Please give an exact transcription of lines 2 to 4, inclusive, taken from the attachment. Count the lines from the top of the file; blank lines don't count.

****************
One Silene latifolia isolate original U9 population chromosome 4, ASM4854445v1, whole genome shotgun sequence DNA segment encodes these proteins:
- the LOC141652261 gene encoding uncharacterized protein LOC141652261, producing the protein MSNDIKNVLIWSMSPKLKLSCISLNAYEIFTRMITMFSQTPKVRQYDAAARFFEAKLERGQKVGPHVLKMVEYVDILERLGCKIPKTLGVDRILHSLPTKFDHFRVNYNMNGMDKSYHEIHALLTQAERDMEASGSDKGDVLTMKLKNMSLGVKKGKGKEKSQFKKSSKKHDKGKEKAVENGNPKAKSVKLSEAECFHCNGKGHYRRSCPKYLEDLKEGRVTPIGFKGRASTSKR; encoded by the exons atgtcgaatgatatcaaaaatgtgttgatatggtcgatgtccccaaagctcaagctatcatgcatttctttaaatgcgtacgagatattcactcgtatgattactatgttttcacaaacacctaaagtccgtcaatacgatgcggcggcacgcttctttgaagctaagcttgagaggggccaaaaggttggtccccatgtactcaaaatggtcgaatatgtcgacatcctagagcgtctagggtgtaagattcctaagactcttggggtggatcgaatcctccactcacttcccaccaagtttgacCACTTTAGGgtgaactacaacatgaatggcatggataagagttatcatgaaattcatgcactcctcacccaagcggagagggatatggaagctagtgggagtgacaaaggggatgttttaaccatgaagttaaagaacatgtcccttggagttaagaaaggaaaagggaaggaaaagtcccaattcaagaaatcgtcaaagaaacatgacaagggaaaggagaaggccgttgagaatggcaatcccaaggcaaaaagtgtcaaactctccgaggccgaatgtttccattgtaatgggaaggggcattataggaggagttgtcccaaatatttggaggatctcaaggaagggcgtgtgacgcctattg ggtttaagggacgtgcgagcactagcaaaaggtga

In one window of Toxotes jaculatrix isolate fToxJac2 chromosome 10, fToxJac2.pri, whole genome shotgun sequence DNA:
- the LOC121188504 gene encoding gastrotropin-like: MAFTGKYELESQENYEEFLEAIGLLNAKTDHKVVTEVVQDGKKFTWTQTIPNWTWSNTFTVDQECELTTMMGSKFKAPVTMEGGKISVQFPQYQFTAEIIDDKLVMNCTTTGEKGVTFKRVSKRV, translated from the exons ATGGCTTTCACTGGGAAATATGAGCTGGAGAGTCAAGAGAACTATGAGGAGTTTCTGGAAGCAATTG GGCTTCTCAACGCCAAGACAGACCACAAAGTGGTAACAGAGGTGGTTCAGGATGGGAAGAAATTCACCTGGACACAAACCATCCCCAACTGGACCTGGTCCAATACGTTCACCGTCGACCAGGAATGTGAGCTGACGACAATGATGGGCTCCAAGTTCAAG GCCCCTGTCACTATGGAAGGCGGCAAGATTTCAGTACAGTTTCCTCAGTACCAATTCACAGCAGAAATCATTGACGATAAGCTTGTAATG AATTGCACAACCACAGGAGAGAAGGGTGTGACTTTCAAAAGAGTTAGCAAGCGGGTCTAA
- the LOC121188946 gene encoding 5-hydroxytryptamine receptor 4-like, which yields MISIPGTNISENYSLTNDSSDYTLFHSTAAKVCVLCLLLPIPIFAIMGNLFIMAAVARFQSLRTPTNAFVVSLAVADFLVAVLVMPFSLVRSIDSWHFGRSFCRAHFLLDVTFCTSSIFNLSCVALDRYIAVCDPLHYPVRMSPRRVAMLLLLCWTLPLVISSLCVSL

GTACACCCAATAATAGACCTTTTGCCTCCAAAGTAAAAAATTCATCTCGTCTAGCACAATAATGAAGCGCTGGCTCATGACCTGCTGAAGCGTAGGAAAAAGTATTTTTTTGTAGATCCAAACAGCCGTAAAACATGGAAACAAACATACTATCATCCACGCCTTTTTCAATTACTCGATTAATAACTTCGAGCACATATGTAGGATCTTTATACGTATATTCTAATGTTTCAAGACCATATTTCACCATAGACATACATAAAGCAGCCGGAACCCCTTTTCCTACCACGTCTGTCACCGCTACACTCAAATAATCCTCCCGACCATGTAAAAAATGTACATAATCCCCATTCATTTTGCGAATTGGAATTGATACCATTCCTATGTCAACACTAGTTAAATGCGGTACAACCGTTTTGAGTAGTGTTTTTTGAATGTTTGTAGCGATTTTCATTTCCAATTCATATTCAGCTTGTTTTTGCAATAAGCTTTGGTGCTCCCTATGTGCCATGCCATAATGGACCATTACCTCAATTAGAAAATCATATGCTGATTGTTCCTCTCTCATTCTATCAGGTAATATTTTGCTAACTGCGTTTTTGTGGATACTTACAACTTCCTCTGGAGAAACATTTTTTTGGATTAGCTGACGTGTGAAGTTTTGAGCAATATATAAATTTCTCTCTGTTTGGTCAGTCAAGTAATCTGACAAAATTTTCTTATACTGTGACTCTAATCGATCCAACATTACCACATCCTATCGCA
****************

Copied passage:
- the LOC141652261 gene encoding uncharacterized protein LOC141652261, producing the protein MSNDIKNVLIWSMSPKLKLSCISLNAYEIFTRMITMFSQTPKVRQYDAAARFFEAKLERGQKVGPHVLKMVEYVDILERLGCKIPKTLGVDRILHSLPTKFDHFRVNYNMNGMDKSYHEIHALLTQAERDMEASGSDKGDVLTMKLKNMSLGVKKGKGKEKSQFKKSSKKHDKGKEKAVENGNPKAKSVKLSEAECFHCNGKGHYRRSCPKYLEDLKEGRVTPIGFKGRASTSKR; encoded by the exons atgtcgaatgatatcaaaaatgtgttgatatggtcgatgtccccaaagctcaagctatcatgcatttctttaaatgcgtacgagatattcactcgtatgattactatgttttcacaaacacctaaagtccgtcaatacgatgcggcggcacgcttctttgaagctaagcttgagaggggccaaaaggttggtccccatgtactcaaaatggtcgaatatgtcgacatcctagagcgtctagggtgtaagattcctaagactcttggggtggatcgaatcctccactcacttcccaccaagtttgacCACTTTAGGgtgaactacaacatgaatggcatggataagagttatcatgaaattcatgcactcctcacccaagcggagagggatatggaagctagtgggagtgacaaaggggatgttttaaccatgaagttaaagaacatgtcccttggagttaagaaaggaaaagggaaggaaaagtcccaattcaagaaatcgtcaaagaaacatgacaagggaaaggagaaggccgttgagaatggcaatcccaaggcaaaaagtgtcaaactctccgaggccgaatgtttccattgtaatgggaaggggcattataggaggagttgtcccaaatatttggaggatctcaaggaagggcgtgtgacgcctattg ggtttaagggacgtgcgagcactagcaaaaggtga

In one window of Toxotes jaculatrix isolate fToxJac2 chromosome 10, fToxJac2.pri, whole genome shotgun sequence DNA:
- the LOC121188504 gene encoding gastrotropin-like: MAFTGKYELESQENYEEFLEAIGLLNAKTDHKVVTEVVQDGKKFTWTQTIPNWTWSNTFTVDQECELTTMMGSKFKAPVTMEGGKISVQFPQYQFTAEIIDDKLVMNCTTTGEKGVTFKRVSKRV, translated from the exons ATGGCTTTCACTGGGAAATATGAGCTGGAGAGTCAAGAGAACTATGAGGAGTTTCTGGAAGCAATTG GGCTTCTCAACGCCAAGACAGACCACAAAGTGGTAACAGAGGTGGTTCAGGATGGGAAGAAATTCACCTGGACACAAACCATCCCCAACTGGACCTGGTCCAATACGTTCACCGTCGACCAGGAATGTGAGCTGACGACAATGATGGGCTCCAAGTTCAAG GCCCCTGTCACTATGGAAGGCGGCAAGATTTCAGTACAGTTTCCTCAGTACCAATTCACAGCAGAAATCATTGACGATAAGCTTGTAATG AATTGCACAACCACAGGAGAGAAGGGTGTGACTTTCAAAAGAGTTAGCAAGCGGGTCTAA